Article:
Describe authentication and identities


Both on-premises SQL Server installations and SQL Server installations within Azure Virtual Machines support two modes of authentication: SQL Server authentication and Windows Authentication. When using SQL Server authentication, SQL Server-specific login name and password information is stored within SQL Server, either in the master database, or in the case of contained users, within the user database. Using Windows Authentication, users to connect to the SQL Server using the same Active Directory account they use to log into their computer (as well as accessing file shares and applications).

Active Directory authentication is considered to be more secure because SQL Server authentication allows for login information to be seen in plain text while being passed across the network. In addition, Active Directory authentication makes it easier to manage user turnover. If a user leaves the company and you use Windows authentication, the administrator would only have to lock the single Windows account of that user, instead of identifying each occurrence of a SQL login.

Azure SQL Database similarly supports two different modes of authentication, SQL Server authentication and Microsoft Entra authentication. SQL Server authentication is the same authentication method that has been supported in SQL Server since it was first introduced, where user credentials are stored within either the master database or the user database. Authentication via Microsoft Entra ID allows the user to enter the same username and password, which is used to access other resources such as the Azure portal or Microsoft 365.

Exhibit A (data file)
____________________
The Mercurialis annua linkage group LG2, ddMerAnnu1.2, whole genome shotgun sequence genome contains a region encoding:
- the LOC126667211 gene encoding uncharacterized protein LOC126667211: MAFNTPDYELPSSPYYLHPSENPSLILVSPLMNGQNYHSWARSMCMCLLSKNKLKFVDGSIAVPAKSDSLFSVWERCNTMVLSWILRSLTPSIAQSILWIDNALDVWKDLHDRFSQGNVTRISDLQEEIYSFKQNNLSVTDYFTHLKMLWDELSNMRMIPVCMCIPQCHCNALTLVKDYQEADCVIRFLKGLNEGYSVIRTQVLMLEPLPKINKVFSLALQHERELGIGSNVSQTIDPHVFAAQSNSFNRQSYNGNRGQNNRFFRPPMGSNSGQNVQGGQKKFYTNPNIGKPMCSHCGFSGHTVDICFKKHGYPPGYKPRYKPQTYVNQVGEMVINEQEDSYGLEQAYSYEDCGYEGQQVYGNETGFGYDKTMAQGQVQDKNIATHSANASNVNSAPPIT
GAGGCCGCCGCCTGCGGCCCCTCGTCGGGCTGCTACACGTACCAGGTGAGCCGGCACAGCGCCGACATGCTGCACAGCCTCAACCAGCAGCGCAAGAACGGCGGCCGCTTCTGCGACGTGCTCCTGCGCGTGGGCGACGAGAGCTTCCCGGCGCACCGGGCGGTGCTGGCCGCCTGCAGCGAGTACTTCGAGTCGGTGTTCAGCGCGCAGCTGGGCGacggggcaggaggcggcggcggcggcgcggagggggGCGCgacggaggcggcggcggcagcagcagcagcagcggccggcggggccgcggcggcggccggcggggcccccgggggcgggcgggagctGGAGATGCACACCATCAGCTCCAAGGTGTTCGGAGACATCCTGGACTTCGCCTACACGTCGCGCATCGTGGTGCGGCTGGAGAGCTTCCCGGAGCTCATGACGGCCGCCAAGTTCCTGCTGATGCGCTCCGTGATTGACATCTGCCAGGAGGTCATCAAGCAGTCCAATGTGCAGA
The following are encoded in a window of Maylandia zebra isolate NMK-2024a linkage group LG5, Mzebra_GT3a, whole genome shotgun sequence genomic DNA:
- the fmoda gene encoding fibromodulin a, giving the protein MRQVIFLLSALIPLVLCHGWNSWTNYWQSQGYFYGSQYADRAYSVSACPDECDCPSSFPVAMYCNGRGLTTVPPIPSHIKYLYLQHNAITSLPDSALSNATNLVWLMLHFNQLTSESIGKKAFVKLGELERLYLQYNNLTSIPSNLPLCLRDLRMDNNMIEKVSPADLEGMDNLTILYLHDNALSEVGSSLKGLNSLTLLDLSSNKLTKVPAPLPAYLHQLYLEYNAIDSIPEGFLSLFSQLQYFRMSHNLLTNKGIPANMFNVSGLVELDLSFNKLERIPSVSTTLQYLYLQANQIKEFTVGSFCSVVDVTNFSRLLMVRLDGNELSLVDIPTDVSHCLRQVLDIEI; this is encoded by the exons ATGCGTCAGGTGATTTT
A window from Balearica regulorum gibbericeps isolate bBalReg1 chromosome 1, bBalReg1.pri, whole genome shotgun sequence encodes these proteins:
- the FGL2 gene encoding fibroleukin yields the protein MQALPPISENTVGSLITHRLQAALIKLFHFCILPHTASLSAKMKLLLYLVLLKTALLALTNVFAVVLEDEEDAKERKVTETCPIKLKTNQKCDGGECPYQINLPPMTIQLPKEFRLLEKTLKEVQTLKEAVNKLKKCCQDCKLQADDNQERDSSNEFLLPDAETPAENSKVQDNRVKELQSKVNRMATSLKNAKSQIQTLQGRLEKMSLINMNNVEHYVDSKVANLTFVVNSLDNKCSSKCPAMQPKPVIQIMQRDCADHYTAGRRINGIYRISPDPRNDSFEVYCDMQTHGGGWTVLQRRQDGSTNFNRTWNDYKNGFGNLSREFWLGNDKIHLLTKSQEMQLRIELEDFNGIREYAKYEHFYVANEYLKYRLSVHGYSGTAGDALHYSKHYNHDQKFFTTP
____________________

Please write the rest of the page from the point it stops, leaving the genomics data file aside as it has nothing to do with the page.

As mentioned above, Microsoft Entra ID can be configured to sync with the on-premises Active Directory. This option allows users to have the same usernames and passwords to access on-premises resources as well as Azure resources. Microsoft Entra ID adds on additional security measures by allowing the administrator to easily configure multi-factor authentication (MFA).

With MFA enabled on an account, after the correct username and password is supplied, a second level of authentication is required. By default, MFA can be configured to use the Windows Authenticator application, which will then send a push notification to the phone. Additional options for the default MFA action include sending the recipient a text message with an access code, or having the user enter an access code that was generated with the Microsoft Authenticator application. If a user has MFA enabled, they have to use the Universal Authentication with MFA option in Azure Data Studio and SQL Server Management Studio.

Universal Authentication in SQL Server Management Studio

Both Azure SQL Database for SQL Server and Azure Database for PostgreSQL support configuring the server that is hosting the database to use Microsoft Entra authentication.

Microsoft Entra Admin Configuration for Azure SQL server

This login allows the admin access to all of the databases in the server. It is a best practice to make this account a Microsoft Entra group, so access is not dependent on a single login. In the above image, that group has been called DBA team. The Microsoft Entra Admin account grants special permissions and allows the account or group that holds that permission to have sysadmin like access to the server and all of the databases within the server. The admin account is only set using Azure Resource Manager and not at the database level. In order to change the account or group, you have to use the Azure portal, PowerShell, or CLI.